The Report stresses that combating corruption makes more political sense now than ever before, especially in sectors like water and electricity, health and education, as it “not only confers credibility to the government, it also greatly promotes everyday citizen satisfaction”. With that in mind, the Report proposes a template of options for political leaders in the Region to consider.

Justice for sale

In Asia-Pacific, politicians are seen as the most corrupt group in government followed by the police, with the judiciary running a close third. Nearly one in five people claim to have paid a bribe to police during the previous year in the Asia-Pacific region. Only a quarter of crimes are ever reported in Asia, according to Tackling Corruption, Transforming Lives. In various Asia-Pacific countries, when victims were asked why they did not report a crime, between one third and three quarters cited lack of trust in the police as a reason. Justice too has a price, and two-thirds of the Asia population considers the courts to be corrupt, note the authors.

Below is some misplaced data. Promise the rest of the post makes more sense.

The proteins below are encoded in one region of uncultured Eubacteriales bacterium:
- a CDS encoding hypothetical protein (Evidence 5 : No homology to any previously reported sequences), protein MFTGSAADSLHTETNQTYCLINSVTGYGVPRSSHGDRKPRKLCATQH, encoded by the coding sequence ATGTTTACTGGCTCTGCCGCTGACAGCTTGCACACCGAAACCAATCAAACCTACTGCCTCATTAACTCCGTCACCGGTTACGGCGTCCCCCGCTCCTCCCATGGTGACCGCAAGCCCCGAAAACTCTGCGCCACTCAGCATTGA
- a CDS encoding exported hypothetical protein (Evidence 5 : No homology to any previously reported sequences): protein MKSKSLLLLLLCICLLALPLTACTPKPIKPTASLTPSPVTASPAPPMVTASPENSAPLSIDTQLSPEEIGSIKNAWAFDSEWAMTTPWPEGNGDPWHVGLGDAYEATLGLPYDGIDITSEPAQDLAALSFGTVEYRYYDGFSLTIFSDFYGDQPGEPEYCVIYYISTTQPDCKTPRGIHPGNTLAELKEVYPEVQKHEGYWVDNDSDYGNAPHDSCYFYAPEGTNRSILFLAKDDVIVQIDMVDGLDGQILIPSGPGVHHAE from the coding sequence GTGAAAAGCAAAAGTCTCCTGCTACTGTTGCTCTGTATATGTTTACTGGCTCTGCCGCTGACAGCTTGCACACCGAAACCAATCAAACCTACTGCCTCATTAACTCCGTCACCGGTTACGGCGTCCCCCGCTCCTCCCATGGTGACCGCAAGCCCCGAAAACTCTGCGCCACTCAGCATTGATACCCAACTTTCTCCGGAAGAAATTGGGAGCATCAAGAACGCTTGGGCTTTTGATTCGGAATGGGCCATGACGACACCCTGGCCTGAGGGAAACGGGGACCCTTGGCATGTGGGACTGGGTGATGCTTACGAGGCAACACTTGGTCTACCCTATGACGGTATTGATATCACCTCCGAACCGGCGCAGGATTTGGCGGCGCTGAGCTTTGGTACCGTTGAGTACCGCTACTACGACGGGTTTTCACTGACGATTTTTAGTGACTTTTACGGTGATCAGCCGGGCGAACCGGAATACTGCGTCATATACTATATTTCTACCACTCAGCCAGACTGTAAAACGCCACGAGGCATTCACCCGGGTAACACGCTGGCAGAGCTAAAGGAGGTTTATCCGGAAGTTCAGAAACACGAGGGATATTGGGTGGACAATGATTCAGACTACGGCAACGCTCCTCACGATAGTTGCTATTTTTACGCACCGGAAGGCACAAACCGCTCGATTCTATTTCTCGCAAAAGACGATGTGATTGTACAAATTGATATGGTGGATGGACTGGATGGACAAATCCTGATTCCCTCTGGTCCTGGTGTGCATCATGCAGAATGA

Greed vs. need in social services

Putting greed over need in corrupt health care systems diverts funds from immunization programmes, and adds to the millions of children who die in the region each year as a result of diarrhoea and disease caused by unclean water and poor sanitation.

Giving bribes for admission to a hospital – or for new mothers even to see their babies in a maternity ward – is common in South Asia. “One survey of Bangladesh, India, Nepal, Pakistan and Sri Lanka found that health workers often demanded bribes for admission to hospital, to provide a bed, or to give subsidized medications,” says the Report.

At the same time, up to one-third of drugs supplied in some countries of the region may be expired or counterfeit, and the poor often shoulder a significant burden to buy bandages or syringes when hospitals run short of supplies.

Some cross-national studies have indeed suggested that in countries where levels of corruption are higher, some health inputs such as immunization are lower,” says the Report. According to a global study, child mortality could be halved with a two-point increase in the World Bank’s Control of Corruption Index.

In education, the Report shows that higher levels of corruption are correlated with fewer children attending schools and higher dropout and illiteracy rates, blocking key routes out of poverty. An extreme type of education corruption is found in ‘ghost teachers’ who may be on a payroll but never set foot in a classroom. Even ‘ghost schools’ exist.